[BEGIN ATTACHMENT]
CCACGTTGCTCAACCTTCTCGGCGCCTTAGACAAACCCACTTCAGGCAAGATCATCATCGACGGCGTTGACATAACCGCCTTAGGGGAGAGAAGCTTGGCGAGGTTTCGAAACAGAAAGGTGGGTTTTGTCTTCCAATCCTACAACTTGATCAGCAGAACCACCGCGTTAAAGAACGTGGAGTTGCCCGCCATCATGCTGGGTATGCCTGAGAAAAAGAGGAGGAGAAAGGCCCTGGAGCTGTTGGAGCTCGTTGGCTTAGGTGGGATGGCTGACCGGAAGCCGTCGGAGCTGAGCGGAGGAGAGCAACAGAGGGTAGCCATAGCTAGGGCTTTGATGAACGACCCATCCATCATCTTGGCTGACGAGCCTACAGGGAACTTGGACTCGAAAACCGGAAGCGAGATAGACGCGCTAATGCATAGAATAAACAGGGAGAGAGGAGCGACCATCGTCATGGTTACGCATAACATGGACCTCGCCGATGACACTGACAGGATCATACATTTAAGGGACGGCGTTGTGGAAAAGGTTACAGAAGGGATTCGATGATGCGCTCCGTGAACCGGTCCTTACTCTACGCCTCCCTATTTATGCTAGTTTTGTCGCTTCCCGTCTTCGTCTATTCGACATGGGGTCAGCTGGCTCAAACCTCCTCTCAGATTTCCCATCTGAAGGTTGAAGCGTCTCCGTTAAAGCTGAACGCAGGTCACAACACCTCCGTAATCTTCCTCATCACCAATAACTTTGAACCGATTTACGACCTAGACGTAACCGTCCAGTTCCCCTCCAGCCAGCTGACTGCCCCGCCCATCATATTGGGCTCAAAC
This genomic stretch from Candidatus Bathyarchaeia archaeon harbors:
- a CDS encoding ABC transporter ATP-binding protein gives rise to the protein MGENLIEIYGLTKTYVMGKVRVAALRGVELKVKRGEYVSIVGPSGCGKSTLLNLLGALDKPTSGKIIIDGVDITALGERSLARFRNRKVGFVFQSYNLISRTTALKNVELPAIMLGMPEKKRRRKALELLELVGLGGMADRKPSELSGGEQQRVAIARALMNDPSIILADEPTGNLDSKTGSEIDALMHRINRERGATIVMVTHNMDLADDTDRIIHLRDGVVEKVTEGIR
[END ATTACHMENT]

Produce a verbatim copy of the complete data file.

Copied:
CCACGTTGCTCAACCTTCTCGGCGCCTTAGACAAACCCACTTCAGGCAAGATCATCATCGACGGCGTTGACATAACCGCCTTAGGGGAGAGAAGCTTGGCGAGGTTTCGAAACAGAAAGGTGGGTTTTGTCTTCCAATCCTACAACTTGATCAGCAGAACCACCGCGTTAAAGAACGTGGAGTTGCCCGCCATCATGCTGGGTATGCCTGAGAAAAAGAGGAGGAGAAAGGCCCTGGAGCTGTTGGAGCTCGTTGGCTTAGGTGGGATGGCTGACCGGAAGCCGTCGGAGCTGAGCGGAGGAGAGCAACAGAGGGTAGCCATAGCTAGGGCTTTGATGAACGACCCATCCATCATCTTGGCTGACGAGCCTACAGGGAACTTGGACTCGAAAACCGGAAGCGAGATAGACGCGCTAATGCATAGAATAAACAGGGAGAGAGGAGCGACCATCGTCATGGTTACGCATAACATGGACCTCGCCGATGACACTGACAGGATCATACATTTAAGGGACGGCGTTGTGGAAAAGGTTACAGAAGGGATTCGATGATGCGCTCCGTGAACCGGTCCTTACTCTACGCCTCCCTATTTATGCTAGTTTTGTCGCTTCCCGTCTTCGTCTATTCGACATGGGGTCAGCTGGCTCAAACCTCCTCTCAGATTTCCCATCTGAAGGTTGAAGCGTCTCCGTTAAAGCTGAACGCAGGTCACAACACCTCCGTAATCTTCCTCATCACCAATAACTTTGAACCGATTTACGACCTAGACGTAACCGTCCAGTTCCCCTCCAGCCAGCTGACTGCCCCGCCCATCATATTGGGCTCAAAC
This genomic stretch from Candidatus Bathyarchaeia archaeon harbors:
- a CDS encoding ABC transporter ATP-binding protein gives rise to the protein MGENLIEIYGLTKTYVMGKVRVAALRGVELKVKRGEYVSIVGPSGCGKSTLLNLLGALDKPTSGKIIIDGVDITALGERSLARFRNRKVGFVFQSYNLISRTTALKNVELPAIMLGMPEKKRRRKALELLELVGLGGMADRKPSELSGGEQQRVAIARALMNDPSIILADEPTGNLDSKTGSEIDALMHRINRERGATIVMVTHNMDLADDTDRIIHLRDGVVEKVTEGIR